By Chris Bradford
August 25, 2013
Pittsburgh Steelers strong safety Troy Polamalu (43) dives to tackle Kansas City Chiefs running back Jamaal Charles (25) in the first quarter of an NFL preseason football game on Saturday, Aug. 24, 2013, in Pittsburgh. Photo: Don Wright/AP
PITTSBURGH -- Better but not great. That, in essence, was the Steelers’ performance Saturday night.
If the third preseason game is indeed the most important of the four, as conventional wisdom holds, the Steelers have shown themselves to be a rather middling bunch. Or worse.
With the benefit of game-planning, something they hadn’t done in their two previous losses, the Steelers “did some nice things” as Mike Tomlin said, but not enough. Again.
Today, Times Steelers writer Chris Bradford breaks down Saturday night’s 26-20 overtime loss against Kansas City. It was the Steelers’ first overtime game in the preseason since 1986.
FELIX IN THE MIX
If nothing else, Felix Jones provides the Steelers with depth at running back for the rest of training camp and the preseason. Whether the former Dallas standout can make the 53-man roster, let alone be the feature back that the organization pines for, remains to be seen. With Le’Veon Bell sidelined for the immediate future with a foot injury, one thing has become increasingly clear: Mike Tomlin is not comfortable with Isaac Redman or Jonathan Dwyer (Read below) being the No. 1 back again. You might recall that the Steelers went 8-8 with Redman and Dwyer carrying the load last season. Jones was used mostly in the second half against the Chiefs, however. He rushed for 29 yard carries on eight carries (3.9 yard per). “I have to show that I still got it, still can run and block, still can do everything,” Jones said.
LITTLE HELP, PLEASE
In one half, we saw the best and worst of Jonathan Dwyer. The running back accounted for 45 yards of offense (25 on the ground) and the Steelers’ first touchdown. However, Dwyer was negligent on both Kansas City sacks in the 30 minutes after failing to pick up the blitz. It’s that type of maddening inconsistencies in Dwyer’s game – last week it was a fumble -- that likely had Kevin Colbert seeking a trade for Felix Jones a day earlier. Those sacks marred an otherwise decent showing from the first-team offense, which needed it after a less-than-stellar outing against Washington. The Steelers put points on the board on each of its first two possessions.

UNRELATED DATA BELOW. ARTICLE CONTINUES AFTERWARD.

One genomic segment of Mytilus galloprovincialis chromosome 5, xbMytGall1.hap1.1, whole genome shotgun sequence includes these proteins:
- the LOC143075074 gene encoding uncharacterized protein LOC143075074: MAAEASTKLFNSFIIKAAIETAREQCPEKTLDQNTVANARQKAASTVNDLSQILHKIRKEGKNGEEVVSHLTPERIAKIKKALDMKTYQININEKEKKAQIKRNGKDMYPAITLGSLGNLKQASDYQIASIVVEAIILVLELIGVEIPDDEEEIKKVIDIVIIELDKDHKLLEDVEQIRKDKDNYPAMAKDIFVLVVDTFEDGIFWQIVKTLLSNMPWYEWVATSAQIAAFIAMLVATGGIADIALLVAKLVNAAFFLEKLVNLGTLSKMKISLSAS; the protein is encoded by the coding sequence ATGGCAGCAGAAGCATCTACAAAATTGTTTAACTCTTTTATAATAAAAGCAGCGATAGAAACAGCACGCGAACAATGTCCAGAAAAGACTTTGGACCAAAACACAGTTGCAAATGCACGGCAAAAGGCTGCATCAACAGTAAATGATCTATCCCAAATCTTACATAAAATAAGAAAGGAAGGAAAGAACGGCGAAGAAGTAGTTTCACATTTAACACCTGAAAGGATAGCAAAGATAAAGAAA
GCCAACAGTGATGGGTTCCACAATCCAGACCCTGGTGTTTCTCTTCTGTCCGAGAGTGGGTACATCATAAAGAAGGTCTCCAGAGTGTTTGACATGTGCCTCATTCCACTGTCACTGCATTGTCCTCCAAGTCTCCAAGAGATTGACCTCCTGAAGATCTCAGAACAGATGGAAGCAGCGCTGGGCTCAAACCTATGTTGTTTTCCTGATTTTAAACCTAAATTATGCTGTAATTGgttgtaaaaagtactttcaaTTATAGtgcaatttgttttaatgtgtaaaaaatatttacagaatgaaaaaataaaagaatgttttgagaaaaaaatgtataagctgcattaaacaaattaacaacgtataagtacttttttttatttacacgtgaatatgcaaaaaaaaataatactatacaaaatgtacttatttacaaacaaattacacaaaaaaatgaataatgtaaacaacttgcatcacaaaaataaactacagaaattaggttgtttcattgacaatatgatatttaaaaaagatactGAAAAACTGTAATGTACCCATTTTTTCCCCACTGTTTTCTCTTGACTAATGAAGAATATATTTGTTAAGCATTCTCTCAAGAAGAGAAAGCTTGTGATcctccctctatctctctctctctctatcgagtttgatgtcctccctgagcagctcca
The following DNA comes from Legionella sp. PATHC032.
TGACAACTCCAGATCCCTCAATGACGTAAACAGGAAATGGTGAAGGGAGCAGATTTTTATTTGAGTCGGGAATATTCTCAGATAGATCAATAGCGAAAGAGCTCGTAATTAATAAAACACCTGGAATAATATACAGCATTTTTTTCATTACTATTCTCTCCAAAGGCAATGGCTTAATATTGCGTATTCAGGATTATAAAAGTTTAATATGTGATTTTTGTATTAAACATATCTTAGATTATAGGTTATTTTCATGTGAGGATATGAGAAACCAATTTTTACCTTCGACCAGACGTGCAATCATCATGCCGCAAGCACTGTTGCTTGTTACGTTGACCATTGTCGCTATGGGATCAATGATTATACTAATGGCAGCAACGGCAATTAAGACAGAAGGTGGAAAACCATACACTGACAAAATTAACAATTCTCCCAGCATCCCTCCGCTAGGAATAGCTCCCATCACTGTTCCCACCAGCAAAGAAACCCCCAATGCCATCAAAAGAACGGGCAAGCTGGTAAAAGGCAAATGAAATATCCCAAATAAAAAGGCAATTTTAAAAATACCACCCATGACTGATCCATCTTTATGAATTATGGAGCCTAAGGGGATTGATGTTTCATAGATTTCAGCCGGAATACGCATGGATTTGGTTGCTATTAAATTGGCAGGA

For the first 27 minutes of the first half, the Steelers showed why they’ve boasted the top-ranked defense the last two seasons. It was the final three minutes that’s concerning. The Chiefs put up 10 points on their final two drives of the half, marring what had been an impressive showing from the first-team defense. Penalties, more than anything, was the problem. One of those flags was on Troy Polamalu, who otherwise played his best game of the preseason.
TO YOUR GOOD HEALTH
Due to a plethora of injuries, tight end and cornerback have been two areas of concern in training camp. With the return this week of David Johnson (knee) and Cortez Allen (ankle), the Steelers are getting healthier at the right time. So, at least there’s that.
Allen, who saw time at defensive end and on special teams, was a presence. He led the Steelers with six solo tackles but was whistled for a questionable personal foul on a late hit on Kansas City QB Alex Smith. Johnson, coming off major knee surgery, was just glad to be back. “It just felt good to get in there, and start to get things going,” said Johnson, who reported no problems.
Barring unforeseen circumstances, Antonio Brown, Emmanuel Sanders, Jerricho Cotchery and Markus Wheaton will form the Steelers’ receiving corps. Though still young, Brown and Sanders are proven commodities as is Cotchery, who has played twice as many seasons than the starters combined. Rookie Markus Wheaton has star potential – see his 34-yard catch in the third quarter -- and the benefit of being a draft pick. That leaves the fifth and, likely final, roster spot between Rochester’s Derek Moye, Justin Brown and David Gilreath. Moye, who received the bulk of the snaps last week, was targeted six times and had three receptions for 41 yards. “There’s some plays I would like to have back out there, but other than that, I thought I did OK,” he said. Gilreath, who appeared in 15 games last season mainly on special teams, didn’t play last week and might be the odd-man out. He had no catches Saturday.